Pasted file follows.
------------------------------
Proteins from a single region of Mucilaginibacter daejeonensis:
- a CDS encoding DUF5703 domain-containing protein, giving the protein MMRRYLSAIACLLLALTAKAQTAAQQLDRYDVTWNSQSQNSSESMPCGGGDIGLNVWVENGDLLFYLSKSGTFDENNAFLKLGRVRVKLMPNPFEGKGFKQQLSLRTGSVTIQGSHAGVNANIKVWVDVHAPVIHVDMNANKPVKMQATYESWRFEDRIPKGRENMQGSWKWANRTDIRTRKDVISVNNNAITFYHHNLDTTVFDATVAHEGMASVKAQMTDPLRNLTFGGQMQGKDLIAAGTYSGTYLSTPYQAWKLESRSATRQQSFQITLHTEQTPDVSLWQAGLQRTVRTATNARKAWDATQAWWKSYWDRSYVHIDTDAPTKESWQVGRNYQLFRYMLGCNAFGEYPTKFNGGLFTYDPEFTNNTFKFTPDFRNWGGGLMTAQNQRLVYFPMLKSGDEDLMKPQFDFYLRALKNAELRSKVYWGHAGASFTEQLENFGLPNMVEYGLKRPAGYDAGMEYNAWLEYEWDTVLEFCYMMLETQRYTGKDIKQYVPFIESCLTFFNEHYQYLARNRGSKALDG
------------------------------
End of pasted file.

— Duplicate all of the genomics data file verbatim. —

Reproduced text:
Proteins from a single region of Mucilaginibacter daejeonensis:
- a CDS encoding DUF5703 domain-containing protein, giving the protein MMRRYLSAIACLLLALTAKAQTAAQQLDRYDVTWNSQSQNSSESMPCGGGDIGLNVWVENGDLLFYLSKSGTFDENNAFLKLGRVRVKLMPNPFEGKGFKQQLSLRTGSVTIQGSHAGVNANIKVWVDVHAPVIHVDMNANKPVKMQATYESWRFEDRIPKGRENMQGSWKWANRTDIRTRKDVISVNNNAITFYHHNLDTTVFDATVAHEGMASVKAQMTDPLRNLTFGGQMQGKDLIAAGTYSGTYLSTPYQAWKLESRSATRQQSFQITLHTEQTPDVSLWQAGLQRTVRTATNARKAWDATQAWWKSYWDRSYVHIDTDAPTKESWQVGRNYQLFRYMLGCNAFGEYPTKFNGGLFTYDPEFTNNTFKFTPDFRNWGGGLMTAQNQRLVYFPMLKSGDEDLMKPQFDFYLRALKNAELRSKVYWGHAGASFTEQLENFGLPNMVEYGLKRPAGYDAGMEYNAWLEYEWDTVLEFCYMMLETQRYTGKDIKQYVPFIESCLTFFNEHYQYLARNRGSKALDG